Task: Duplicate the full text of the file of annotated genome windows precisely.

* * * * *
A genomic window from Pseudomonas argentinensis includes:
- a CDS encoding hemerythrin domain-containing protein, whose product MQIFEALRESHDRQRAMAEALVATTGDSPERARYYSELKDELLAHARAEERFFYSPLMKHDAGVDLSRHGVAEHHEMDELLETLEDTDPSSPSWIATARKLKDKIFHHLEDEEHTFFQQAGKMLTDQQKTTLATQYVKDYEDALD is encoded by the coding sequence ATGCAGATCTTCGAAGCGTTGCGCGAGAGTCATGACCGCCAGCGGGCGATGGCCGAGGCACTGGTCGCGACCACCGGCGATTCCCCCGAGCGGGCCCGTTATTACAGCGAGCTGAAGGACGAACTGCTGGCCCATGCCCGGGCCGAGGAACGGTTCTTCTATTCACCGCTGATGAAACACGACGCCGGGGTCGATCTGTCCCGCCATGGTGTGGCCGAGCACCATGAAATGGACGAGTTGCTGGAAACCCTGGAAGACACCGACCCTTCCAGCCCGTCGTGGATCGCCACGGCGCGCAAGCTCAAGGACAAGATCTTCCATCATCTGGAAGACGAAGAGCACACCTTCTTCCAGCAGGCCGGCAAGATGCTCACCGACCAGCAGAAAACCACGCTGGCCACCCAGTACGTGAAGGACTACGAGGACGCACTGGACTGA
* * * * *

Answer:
A genomic window from Pseudomonas argentinensis includes:
- a CDS encoding hemerythrin domain-containing protein, whose product MQIFEALRESHDRQRAMAEALVATTGDSPERARYYSELKDELLAHARAEERFFYSPLMKHDAGVDLSRHGVAEHHEMDELLETLEDTDPSSPSWIATARKLKDKIFHHLEDEEHTFFQQAGKMLTDQQKTTLATQYVKDYEDALD is encoded by the coding sequence ATGCAGATCTTCGAAGCGTTGCGCGAGAGTCATGACCGCCAGCGGGCGATGGCCGAGGCACTGGTCGCGACCACCGGCGATTCCCCCGAGCGGGCCCGTTATTACAGCGAGCTGAAGGACGAACTGCTGGCCCATGCCCGGGCCGAGGAACGGTTCTTCTATTCACCGCTGATGAAACACGACGCCGGGGTCGATCTGTCCCGCCATGGTGTGGCCGAGCACCATGAAATGGACGAGTTGCTGGAAACCCTGGAAGACACCGACCCTTCCAGCCCGTCGTGGATCGCCACGGCGCGCAAGCTCAAGGACAAGATCTTCCATCATCTGGAAGACGAAGAGCACACCTTCTTCCAGCAGGCCGGCAAGATGCTCACCGACCAGCAGAAAACCACGCTGGCCACCCAGTACGTGAAGGACTACGAGGACGCACTGGACTGA